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April 29, 2010 / Toby Dayton

Goldman Sachs Downgrades Monster Citing “Newer, Cheaper Alternatives”

In attempting to emerge from one of my more protracted blog-writing slumps, I’m going to simply work through a list of posts, news items, clips, and blurbs that I’ve collected over the past few weeks and make a few comments. I realize it’s a bit lazy, but I seem to have let my blog writing discipline lapse a bit of late, and it will take some time to restore. In any event, here are some of the items that caught my attention recently:

• 2010 is expected to be another dismal year for daily newspapers, with further revenue declines and continued erosion of market share, reader attention, and hopes of a meaningful recovery in a rapidly changing media environment. JP Morgan, Magna, and ZenithOptiMedia are all predicting revenue declines ranging between 4-6%. The declines are smaller than recent years, but the industry remains in critical care, and the prognosis for recovery is not good.

• In fact, James Tyree, who led the buyout of the Chicago Sun-Times, predicts that newspapers have 5-10 years left before their print-centric model becomes completely extinct. I’d say that’s overly generous for all but the largest, most recognized, and most innovative/aggressive/creative dailies (and there aren’t many in those categories).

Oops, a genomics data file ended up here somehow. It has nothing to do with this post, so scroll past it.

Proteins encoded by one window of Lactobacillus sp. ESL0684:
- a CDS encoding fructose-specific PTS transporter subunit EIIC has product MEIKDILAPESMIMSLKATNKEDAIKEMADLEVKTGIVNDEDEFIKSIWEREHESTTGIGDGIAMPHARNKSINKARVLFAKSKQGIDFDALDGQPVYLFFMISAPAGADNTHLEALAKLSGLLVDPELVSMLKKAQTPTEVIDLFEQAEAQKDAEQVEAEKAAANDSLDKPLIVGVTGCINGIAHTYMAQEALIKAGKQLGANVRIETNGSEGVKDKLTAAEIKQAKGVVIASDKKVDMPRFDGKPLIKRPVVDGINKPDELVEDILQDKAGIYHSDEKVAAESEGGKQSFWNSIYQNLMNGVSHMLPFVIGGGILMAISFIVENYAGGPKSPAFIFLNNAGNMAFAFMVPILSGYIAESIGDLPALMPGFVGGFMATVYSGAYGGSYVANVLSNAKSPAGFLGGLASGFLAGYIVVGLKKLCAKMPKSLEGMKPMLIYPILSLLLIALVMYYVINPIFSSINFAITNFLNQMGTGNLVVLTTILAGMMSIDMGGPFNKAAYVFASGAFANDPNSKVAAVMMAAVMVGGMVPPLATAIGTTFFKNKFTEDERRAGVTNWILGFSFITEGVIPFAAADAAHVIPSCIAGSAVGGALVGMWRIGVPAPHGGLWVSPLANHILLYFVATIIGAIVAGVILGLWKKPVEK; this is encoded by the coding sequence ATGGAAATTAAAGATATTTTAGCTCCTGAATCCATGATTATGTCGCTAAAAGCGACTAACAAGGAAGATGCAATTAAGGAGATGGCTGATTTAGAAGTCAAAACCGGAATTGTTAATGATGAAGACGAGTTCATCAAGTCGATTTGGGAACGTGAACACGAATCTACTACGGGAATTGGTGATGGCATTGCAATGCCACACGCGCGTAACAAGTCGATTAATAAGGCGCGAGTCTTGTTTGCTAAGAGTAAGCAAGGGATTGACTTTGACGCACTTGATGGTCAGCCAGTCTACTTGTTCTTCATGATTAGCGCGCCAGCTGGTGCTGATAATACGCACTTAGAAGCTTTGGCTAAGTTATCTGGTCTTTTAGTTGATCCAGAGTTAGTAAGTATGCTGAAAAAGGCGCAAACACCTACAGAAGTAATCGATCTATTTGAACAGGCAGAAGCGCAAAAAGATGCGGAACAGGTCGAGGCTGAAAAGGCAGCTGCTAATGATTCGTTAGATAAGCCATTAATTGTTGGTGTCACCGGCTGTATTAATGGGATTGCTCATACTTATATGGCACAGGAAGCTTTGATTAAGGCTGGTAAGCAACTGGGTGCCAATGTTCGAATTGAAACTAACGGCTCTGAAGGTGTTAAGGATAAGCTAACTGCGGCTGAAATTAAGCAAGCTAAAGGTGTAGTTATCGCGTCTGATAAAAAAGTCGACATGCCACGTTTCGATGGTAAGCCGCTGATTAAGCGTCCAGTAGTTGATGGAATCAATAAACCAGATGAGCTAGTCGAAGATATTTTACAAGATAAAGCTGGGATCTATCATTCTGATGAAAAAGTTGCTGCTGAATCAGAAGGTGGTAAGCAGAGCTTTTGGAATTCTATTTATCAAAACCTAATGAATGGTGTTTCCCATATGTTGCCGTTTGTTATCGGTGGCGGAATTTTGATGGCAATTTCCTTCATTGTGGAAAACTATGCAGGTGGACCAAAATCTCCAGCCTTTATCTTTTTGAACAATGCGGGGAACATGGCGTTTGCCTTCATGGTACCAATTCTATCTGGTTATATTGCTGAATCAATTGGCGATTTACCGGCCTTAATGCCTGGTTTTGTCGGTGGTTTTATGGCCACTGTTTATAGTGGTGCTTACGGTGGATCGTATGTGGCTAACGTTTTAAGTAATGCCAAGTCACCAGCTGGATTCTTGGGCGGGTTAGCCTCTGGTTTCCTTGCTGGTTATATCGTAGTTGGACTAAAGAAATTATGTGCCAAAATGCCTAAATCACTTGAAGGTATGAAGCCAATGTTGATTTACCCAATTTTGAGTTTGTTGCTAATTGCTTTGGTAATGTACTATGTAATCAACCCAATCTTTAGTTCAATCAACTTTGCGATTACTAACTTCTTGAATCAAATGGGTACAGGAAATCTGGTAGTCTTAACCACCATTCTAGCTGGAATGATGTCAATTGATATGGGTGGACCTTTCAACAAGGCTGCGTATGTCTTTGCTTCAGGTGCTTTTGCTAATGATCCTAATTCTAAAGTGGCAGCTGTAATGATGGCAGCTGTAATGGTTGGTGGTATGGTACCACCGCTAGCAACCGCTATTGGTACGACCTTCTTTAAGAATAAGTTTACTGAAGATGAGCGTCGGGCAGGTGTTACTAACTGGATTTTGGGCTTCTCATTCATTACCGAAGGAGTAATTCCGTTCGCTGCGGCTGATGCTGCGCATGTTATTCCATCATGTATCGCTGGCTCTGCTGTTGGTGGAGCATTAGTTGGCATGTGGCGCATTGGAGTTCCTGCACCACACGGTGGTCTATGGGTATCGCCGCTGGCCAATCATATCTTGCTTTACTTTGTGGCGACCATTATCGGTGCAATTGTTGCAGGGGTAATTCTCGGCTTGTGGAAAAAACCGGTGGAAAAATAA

• Increasingly, it’s looking like the next industry heading down the path to extinction is the mega job board business that relies on the traditional pay-to-post model (or pay-and-pray as it’s unflatteringly but accurately referred to by employers). Goldman Sachs recently downgraded Monster and stated that the company is not only losing market share to social networking, but suffers from “Structural risk, as we believe that pricing for classified recruitment ads will never fully recover from the contractions brought on by the recent recession, as newer, cheaper alternatives proliferate.” Those newer, cheaper, and better alternatives include job search engines such as LinkUp that rely on a performance-based, pay-per-click pricing model.

• Sticking with the recruitment advertising industry, Zapoint has acquired Jobster. Over the years, the perennially flaky Jobster raised $55 million in venture funding and failed to establish any kind of viable or sustainable business model. I have no clue what Zapoint thinks they’re gaining from the acquisition, but I suppose there might be some value buried deep in there somewhere if the price was low enough (free?).